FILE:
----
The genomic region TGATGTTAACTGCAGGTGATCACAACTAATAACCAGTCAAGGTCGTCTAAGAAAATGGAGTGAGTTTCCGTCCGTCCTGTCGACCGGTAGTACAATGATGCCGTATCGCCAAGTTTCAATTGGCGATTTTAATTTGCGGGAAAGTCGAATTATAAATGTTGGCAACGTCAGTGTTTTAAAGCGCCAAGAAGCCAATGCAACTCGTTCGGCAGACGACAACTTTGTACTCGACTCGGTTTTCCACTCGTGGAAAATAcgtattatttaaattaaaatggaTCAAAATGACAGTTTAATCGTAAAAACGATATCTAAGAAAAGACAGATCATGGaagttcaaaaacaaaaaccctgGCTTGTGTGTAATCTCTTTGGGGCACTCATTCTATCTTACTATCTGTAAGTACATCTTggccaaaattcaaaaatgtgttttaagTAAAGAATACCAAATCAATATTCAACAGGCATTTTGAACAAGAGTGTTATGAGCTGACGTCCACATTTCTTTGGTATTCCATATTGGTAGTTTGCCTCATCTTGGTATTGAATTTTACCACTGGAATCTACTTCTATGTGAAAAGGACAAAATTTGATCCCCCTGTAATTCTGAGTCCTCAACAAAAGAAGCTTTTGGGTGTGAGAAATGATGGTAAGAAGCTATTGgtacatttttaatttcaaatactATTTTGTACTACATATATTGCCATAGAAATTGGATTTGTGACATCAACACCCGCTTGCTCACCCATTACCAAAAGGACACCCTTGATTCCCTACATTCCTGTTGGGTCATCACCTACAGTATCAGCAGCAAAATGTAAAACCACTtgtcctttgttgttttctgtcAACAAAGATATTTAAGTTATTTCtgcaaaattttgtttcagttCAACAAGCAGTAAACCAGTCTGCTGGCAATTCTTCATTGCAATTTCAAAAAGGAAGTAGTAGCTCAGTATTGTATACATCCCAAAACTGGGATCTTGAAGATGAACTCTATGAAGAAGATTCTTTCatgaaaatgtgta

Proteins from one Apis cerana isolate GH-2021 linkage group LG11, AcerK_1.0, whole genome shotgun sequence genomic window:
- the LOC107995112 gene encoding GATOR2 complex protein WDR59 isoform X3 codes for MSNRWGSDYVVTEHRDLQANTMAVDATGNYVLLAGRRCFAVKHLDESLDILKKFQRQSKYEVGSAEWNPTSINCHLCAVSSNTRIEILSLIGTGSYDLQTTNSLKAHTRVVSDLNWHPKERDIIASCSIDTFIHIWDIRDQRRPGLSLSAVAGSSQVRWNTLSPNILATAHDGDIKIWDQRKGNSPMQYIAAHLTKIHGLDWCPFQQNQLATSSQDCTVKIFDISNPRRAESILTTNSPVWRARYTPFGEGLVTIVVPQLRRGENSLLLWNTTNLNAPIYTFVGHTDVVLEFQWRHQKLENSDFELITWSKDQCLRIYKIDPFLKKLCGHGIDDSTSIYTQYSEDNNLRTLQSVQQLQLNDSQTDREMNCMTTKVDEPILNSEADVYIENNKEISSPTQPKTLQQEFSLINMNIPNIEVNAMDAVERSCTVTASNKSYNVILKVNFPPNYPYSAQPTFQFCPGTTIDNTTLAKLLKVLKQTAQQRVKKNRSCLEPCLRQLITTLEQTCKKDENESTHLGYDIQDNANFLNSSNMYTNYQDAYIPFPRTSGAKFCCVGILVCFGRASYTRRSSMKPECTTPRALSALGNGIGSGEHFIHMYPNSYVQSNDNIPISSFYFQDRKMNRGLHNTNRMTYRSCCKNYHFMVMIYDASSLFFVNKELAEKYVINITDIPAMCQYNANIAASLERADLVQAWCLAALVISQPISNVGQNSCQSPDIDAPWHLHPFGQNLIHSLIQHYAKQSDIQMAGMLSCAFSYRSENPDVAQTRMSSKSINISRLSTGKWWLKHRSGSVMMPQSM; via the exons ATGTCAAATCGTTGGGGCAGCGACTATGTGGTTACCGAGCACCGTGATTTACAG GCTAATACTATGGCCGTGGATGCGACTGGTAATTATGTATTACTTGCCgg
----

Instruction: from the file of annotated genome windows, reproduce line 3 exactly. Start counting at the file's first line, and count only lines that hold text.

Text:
- the LOC107995112 gene encoding GATOR2 complex protein WDR59 isoform X3 codes for MSNRWGSDYVVTEHRDLQANTMAVDATGNYVLLAGRRCFAVKHLDESLDILKKFQRQSKYEVGSAEWNPTSINCHLCAVSSNTRIEILSLIGTGSYDLQTTNSLKAHTRVVSDLNWHPKERDIIASCSIDTFIHIWDIRDQRRPGLSLSAVAGSSQVRWNTLSPNILATAHDGDIKIWDQRKGNSPMQYIAAHLTKIHGLDWCPFQQNQLATSSQDCTVKIFDISNPRRAESILTTNSPVWRARYTPFGEGLVTIVVPQLRRGENSLLLWNTTNLNAPIYTFVGHTDVVLEFQWRHQKLENSDFELITWSKDQCLRIYKIDPFLKKLCGHGIDDSTSIYTQYSEDNNLRTLQSVQQLQLNDSQTDREMNCMTTKVDEPILNSEADVYIENNKEISSPTQPKTLQQEFSLINMNIPNIEVNAMDAVERSCTVTASNKSYNVILKVNFPPNYPYSAQPTFQFCPGTTIDNTTLAKLLKVLKQTAQQRVKKNRSCLEPCLRQLITTLEQTCKKDENESTHLGYDIQDNANFLNSSNMYTNYQDAYIPFPRTSGAKFCCVGILVCFGRASYTRRSSMKPECTTPRALSALGNGIGSGEHFIHMYPNSYVQSNDNIPISSFYFQDRKMNRGLHNTNRMTYRSCCKNYHFMVMIYDASSLFFVNKELAEKYVINITDIPAMCQYNANIAASLERADLVQAWCLAALVISQPISNVGQNSCQSPDIDAPWHLHPFGQNLIHSLIQHYAKQSDIQMAGMLSCAFSYRSENPDVAQTRMSSKSINISRLSTGKWWLKHRSGSVMMPQSM; via the exons ATGTCAAATCGTTGGGGCAGCGACTATGTGGTTACCGAGCACCGTGATTTACAG GCTAATACTATGGCCGTGGATGCGACTGGTAATTATGTATTACTTGCCgg